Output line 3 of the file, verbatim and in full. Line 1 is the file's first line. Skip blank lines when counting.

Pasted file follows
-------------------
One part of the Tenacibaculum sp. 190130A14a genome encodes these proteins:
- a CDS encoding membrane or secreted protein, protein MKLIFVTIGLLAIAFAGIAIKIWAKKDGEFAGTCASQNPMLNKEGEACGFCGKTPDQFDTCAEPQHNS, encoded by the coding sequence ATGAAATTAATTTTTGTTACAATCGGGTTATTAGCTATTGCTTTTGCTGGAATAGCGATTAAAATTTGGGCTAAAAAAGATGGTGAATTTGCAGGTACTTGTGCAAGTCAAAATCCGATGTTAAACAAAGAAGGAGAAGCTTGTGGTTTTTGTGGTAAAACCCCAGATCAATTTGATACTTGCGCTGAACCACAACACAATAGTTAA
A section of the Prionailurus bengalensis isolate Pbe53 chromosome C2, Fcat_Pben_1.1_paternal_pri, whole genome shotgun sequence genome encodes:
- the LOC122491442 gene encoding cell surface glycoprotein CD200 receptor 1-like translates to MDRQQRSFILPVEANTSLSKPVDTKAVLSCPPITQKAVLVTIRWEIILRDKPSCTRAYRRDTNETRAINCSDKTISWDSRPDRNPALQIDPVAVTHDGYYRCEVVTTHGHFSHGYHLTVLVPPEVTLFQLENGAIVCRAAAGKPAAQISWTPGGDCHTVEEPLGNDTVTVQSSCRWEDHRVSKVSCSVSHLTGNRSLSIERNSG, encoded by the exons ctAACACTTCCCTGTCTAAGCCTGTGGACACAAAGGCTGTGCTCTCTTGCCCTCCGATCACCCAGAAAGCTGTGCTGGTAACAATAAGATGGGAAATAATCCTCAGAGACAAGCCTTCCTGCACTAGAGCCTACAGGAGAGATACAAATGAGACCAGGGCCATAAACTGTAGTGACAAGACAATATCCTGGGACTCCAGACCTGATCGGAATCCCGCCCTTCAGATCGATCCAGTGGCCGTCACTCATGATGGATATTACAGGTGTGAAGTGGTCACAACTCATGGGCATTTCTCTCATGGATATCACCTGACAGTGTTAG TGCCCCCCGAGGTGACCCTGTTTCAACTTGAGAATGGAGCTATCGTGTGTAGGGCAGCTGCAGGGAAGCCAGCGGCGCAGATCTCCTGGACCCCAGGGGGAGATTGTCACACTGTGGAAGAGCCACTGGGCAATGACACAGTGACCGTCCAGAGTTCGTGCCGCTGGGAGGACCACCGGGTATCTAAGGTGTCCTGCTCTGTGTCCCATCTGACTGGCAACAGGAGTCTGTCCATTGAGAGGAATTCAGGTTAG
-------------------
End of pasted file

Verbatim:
A section of the Prionailurus bengalensis isolate Pbe53 chromosome C2, Fcat_Pben_1.1_paternal_pri, whole genome shotgun sequence genome encodes: